Additive Noise Subtraction for Environmental Noise in Speech Recognition
Alrouqi, Noof Nour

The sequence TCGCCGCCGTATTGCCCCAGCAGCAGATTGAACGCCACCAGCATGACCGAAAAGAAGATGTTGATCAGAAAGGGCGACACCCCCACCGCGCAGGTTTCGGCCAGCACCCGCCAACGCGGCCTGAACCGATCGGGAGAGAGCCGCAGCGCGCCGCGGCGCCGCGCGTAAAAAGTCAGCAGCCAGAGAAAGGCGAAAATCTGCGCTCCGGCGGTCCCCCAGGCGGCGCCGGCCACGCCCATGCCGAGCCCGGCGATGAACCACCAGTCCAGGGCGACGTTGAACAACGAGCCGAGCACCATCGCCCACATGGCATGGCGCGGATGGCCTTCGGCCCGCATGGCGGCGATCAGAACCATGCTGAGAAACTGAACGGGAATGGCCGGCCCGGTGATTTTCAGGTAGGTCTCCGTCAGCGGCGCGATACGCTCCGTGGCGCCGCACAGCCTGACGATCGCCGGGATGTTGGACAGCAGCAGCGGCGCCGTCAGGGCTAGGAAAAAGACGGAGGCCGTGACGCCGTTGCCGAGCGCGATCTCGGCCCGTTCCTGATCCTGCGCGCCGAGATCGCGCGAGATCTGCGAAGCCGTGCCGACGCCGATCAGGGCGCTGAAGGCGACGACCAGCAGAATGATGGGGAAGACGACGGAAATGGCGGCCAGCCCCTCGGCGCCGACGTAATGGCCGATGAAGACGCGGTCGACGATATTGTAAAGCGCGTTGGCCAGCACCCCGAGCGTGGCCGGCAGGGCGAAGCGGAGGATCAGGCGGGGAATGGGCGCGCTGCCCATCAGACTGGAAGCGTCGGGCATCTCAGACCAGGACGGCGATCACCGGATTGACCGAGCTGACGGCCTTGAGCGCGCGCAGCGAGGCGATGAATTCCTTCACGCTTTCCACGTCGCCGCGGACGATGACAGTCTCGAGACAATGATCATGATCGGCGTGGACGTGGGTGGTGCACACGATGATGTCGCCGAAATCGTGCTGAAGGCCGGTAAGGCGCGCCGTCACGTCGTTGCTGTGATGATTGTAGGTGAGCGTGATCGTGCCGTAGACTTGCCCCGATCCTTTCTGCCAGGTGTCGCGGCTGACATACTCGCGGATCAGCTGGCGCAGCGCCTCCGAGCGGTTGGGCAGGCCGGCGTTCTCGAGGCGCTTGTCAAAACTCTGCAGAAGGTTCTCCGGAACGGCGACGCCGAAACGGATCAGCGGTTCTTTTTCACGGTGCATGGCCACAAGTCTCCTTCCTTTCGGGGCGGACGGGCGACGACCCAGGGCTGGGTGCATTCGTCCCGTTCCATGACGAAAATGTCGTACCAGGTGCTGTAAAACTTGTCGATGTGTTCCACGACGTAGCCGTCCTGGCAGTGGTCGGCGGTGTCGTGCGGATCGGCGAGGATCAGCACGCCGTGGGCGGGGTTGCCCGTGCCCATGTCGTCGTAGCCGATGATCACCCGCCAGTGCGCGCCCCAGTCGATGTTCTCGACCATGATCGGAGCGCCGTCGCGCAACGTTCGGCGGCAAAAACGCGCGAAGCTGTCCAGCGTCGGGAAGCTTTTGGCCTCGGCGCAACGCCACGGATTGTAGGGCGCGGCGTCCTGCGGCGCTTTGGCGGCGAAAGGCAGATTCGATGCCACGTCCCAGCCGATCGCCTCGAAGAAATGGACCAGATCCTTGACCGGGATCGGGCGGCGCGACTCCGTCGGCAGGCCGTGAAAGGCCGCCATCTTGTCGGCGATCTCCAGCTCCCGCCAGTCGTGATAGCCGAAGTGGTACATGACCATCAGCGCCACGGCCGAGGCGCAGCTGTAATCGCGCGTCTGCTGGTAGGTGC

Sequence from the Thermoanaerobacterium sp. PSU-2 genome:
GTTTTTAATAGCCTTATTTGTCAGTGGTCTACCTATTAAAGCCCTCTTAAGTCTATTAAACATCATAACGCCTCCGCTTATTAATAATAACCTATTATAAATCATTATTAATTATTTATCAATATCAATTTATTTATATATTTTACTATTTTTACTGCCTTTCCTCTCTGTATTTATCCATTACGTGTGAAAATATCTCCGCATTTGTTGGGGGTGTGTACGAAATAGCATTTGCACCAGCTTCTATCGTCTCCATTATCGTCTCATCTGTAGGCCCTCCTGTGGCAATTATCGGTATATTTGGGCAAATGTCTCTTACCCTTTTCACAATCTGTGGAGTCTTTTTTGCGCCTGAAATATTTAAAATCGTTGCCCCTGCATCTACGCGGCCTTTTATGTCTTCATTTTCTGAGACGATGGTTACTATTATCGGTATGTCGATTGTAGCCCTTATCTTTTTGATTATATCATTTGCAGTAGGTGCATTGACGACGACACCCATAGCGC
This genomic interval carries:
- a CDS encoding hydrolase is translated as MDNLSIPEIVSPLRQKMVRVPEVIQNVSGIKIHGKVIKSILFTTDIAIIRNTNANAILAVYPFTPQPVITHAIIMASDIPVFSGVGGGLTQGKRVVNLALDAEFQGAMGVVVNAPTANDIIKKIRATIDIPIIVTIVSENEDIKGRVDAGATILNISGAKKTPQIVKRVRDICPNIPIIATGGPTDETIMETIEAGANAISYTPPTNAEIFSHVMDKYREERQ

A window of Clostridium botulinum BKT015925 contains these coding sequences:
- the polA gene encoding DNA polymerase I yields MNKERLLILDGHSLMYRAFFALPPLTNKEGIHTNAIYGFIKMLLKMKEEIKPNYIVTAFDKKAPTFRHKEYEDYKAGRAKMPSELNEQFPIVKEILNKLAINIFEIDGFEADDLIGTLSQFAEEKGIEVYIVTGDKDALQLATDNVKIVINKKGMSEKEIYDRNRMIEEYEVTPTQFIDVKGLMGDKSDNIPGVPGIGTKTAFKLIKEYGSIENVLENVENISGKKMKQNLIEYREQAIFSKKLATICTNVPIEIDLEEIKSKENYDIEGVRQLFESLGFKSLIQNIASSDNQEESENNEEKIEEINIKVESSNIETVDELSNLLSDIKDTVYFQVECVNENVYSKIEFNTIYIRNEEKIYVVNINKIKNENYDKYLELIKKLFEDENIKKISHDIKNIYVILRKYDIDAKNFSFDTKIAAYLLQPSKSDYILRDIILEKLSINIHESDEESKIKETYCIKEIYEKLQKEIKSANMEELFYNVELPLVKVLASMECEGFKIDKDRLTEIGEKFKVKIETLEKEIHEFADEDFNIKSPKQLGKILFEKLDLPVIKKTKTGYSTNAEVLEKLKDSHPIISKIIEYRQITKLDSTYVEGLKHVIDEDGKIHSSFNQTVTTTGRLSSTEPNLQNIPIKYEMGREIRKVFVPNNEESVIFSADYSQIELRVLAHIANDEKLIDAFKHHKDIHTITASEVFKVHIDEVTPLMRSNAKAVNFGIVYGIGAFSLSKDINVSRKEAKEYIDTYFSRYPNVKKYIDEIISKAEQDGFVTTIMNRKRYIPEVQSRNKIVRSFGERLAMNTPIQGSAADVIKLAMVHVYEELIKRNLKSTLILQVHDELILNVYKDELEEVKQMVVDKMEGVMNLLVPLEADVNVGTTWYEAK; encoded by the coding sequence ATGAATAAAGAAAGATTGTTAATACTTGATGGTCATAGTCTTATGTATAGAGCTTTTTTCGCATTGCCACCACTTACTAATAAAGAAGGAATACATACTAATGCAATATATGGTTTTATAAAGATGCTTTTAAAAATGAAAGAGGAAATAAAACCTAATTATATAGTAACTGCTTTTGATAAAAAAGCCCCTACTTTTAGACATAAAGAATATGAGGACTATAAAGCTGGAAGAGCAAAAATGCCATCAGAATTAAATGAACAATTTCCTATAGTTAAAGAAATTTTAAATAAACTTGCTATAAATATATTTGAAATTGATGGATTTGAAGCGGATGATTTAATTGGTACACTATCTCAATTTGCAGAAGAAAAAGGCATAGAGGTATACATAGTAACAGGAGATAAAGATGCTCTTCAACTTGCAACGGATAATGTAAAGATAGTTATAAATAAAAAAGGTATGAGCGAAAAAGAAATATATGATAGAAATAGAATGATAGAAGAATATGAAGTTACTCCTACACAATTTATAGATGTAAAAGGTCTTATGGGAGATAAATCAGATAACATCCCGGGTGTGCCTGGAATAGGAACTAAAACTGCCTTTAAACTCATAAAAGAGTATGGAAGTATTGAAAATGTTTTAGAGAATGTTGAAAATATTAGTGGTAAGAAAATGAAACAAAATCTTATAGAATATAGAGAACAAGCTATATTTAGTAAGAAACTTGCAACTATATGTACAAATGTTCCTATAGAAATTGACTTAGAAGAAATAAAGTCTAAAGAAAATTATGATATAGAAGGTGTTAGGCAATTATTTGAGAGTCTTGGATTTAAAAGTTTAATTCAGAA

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Nowadays, technology encourages human beings to communicate by speech via quick voice notes through applications on cell phones. Environmental real white stationary noises impact speech intelligibility, cause the underperformance of voice production, create unclear speech recordings, and produce a disordered voice with problematic characteristics from the environmental real noises. This thesis addresses noise reduction and its major challenges, techniques, and evaluation methods and investigates relative literature by conducting a systematic classification and analyses of the selected papers, thereby proposing a framework based on additive noise subtraction for environmental-noise speech recognition called the ANSESR framework, which is supported with an automated tool for estimating and reducing the environmental noises and producing high-quality speech signals. The framework contains four main sequential stages. First, the prepossessing speech signal stage uses the Hamming window technique. Second, the speech enhancements stage uses the spectral subtraction (SS) technique and additive white Gaussian noise (AWGN) channel. Third, the feature extraction stage uses the Mel frequency cepstral coefficient (MFCC) technique. Fourth, the template matching stage uses the dynamic time warping (DTW) technique. In the experiment, the environmental noisy signal input is used based on assuming different levels of the signal-to-noise ratio (SNR)through segmentation of the input signal into short frames to cope with very short sounds to produce denoised signals, AWGN signals including different levels of the SNR, and enhanced signals. Through the feature extraction, the short-term speech analysis is obtained based on the discrete cosine transform (DCT) domain. The framework validation relies on a single mean template based on the DTW technique, obtaining 98.5179 % of the average recognition accuracy rate. Thus, the results show optimal matching paths during the mean scores that refer to the recognition rates for providing the high utterance of the disordered speech.